Cybersecurity: Staying vigilant and safe

Posted on Wednesday, March 4, 2020 by Nicole Fracasso

Cybersecurity can be defined as “keeping your data and that of your clients safe,” writes Ted Needleman, contributing editor of Accounting Today in a recent article. While there are many benefits of technology, it also comes at a price. This consists of breaches, data theft, viruses and ransomware, all of which play a role in an organization’s cybersecurity.

In this article, Needleman discusses methods to help protect your organization from cyber-attacks. Firstly, you need to know where you are most vulnerable.

“The biggest threats to CPAs are those involving unauthorized access to their client’s data,” said James Bourke, CPA, partner and managing director of advisory services at Withum.

Of the many areas of vulnerability that can exist within a firm, two of the biggest ones are phishing and ransomware. Phishing is when a cyber criminal who is trolling for information drafts a fake email that appears legitimate and from a source you may know, writes Needleman.

“The IRS reports that 91% of data breaches of tax professionals are the result of an employee opening the infected attachment of an email that appears to be legitimate,” said Trenda Hackett, CPA, of Thomson Reuter and technical editor in tax at Accounting Today.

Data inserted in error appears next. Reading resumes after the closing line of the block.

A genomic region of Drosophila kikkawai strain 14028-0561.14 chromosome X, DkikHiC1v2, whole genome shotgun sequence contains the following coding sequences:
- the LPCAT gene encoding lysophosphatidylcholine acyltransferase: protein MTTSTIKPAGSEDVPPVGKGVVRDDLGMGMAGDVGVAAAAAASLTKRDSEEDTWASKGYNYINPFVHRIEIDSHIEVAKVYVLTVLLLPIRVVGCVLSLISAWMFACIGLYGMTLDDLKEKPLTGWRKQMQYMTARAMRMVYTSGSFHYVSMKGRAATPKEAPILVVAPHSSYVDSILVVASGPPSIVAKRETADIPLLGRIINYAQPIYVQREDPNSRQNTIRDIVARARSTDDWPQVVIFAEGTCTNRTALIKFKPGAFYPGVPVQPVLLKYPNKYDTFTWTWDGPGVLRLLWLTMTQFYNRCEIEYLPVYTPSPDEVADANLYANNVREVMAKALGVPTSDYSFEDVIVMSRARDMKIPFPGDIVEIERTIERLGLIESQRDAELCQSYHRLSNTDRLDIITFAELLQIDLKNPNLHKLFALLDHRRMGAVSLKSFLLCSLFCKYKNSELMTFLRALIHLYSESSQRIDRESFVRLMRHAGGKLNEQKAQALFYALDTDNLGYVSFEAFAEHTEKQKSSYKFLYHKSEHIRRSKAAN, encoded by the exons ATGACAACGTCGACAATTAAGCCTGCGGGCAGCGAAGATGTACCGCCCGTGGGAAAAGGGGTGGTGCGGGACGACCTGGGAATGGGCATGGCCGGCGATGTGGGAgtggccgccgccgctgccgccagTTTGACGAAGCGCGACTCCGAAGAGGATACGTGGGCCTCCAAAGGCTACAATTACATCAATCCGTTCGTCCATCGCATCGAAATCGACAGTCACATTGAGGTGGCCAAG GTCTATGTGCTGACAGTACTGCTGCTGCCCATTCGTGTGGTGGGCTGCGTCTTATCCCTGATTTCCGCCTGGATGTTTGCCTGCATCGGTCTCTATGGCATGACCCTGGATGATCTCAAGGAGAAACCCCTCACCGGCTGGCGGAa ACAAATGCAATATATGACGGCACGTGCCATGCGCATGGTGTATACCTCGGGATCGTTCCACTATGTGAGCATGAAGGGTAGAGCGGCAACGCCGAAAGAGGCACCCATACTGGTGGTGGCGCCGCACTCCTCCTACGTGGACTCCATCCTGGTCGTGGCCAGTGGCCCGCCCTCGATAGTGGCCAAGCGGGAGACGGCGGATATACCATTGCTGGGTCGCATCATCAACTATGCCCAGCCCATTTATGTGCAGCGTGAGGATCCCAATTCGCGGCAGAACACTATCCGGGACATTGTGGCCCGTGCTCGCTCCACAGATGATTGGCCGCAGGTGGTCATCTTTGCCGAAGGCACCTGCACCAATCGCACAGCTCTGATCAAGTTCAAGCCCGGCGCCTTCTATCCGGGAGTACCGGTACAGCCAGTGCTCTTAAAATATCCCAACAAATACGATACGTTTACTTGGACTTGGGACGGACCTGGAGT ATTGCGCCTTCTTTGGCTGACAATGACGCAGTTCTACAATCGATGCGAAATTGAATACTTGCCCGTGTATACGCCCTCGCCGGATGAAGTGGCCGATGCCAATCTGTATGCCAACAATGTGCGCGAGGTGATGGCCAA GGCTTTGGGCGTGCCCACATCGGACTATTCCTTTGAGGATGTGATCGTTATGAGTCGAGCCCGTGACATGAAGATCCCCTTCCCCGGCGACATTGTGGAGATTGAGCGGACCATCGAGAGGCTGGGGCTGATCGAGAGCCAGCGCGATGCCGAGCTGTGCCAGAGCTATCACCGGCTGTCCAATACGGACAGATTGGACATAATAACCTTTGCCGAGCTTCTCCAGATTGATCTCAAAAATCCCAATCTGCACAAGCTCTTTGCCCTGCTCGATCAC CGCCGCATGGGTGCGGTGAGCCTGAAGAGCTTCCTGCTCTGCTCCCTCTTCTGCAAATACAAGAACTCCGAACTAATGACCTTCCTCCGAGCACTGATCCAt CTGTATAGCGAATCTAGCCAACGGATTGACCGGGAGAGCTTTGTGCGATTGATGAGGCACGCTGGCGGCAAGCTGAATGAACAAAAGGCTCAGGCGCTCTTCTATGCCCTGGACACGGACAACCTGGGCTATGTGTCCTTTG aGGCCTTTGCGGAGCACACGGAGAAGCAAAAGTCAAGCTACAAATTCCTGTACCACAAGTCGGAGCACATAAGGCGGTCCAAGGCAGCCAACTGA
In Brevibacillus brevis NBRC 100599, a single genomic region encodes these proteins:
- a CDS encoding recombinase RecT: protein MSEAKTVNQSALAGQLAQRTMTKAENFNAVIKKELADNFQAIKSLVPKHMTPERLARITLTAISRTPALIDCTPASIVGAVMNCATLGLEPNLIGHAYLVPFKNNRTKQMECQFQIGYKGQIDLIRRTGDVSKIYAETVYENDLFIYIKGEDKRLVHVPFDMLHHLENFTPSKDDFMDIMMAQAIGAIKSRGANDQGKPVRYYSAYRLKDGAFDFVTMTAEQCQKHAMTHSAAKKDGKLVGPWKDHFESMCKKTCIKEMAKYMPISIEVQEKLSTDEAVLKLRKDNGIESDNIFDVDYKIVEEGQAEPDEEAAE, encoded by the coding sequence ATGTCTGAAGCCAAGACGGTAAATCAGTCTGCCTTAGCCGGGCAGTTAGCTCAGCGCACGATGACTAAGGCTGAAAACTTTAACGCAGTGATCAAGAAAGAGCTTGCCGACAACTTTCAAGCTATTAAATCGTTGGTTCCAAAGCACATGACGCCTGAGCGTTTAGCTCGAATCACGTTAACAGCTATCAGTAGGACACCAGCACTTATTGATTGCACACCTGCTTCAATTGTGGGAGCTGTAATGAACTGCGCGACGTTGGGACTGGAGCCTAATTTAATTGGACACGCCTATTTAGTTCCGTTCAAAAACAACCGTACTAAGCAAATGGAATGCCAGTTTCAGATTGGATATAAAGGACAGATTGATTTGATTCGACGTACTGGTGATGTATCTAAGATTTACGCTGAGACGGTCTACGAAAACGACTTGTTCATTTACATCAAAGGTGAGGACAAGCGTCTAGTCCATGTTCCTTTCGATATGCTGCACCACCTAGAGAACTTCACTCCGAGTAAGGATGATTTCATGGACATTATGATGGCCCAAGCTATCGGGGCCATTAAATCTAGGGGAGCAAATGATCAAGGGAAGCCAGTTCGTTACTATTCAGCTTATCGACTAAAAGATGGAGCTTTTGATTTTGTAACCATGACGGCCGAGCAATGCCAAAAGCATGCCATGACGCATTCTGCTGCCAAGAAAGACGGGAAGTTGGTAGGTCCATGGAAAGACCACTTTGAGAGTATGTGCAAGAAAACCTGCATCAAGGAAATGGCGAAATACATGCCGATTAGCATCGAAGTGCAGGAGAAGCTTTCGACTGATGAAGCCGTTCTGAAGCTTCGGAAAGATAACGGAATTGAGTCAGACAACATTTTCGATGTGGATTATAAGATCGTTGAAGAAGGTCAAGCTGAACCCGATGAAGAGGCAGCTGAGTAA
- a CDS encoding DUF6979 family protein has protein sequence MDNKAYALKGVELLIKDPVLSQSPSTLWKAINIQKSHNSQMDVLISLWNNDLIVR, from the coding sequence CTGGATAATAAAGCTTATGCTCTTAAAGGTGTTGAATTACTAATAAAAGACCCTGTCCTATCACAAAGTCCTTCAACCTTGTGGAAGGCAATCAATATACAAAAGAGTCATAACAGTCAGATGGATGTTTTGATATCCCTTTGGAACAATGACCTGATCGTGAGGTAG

However, ransomware is a “type of malware that infects computers, networks and servers, and encrypts and locks data,” said Hackett. The user is usually unaware that the malware has infected their system until they receive a ransom request.

According to research from the Herjavec Group, the number of ransomware attacks per minute was 4.3 in 2019 and is expected to grow to 5.5 in 2021.

“Looking at all the ways your systems can be attacked can be daunting, but having the right tool can even the odds,” writes Needleman.

When it comes to protecting your organization from these attacks Needleman recommends using anti-malware firewalls, a 12-character password, and multi-factor authentication software. In addition, Needleman suggests disallowing the use of public Wi-Fi and thumb drives, as well as requiring security and phishing training for the staff.

When all else fails, it’s best to assume that at some point, an attack will get through your defenses, writes Needleman. If a cybercriminal is successful, it’s crucial that every employee knows who to call and how to respond to the situation. He also recommends routinely conducting the equivalent of fire drills to test your employees’ responses.

For more important advice on how to protect your organization from cyber-attacks, click here to read the article in full.

Want to learn more? Register today for our Cybersecurity Virtual Summit on March 11,2020.

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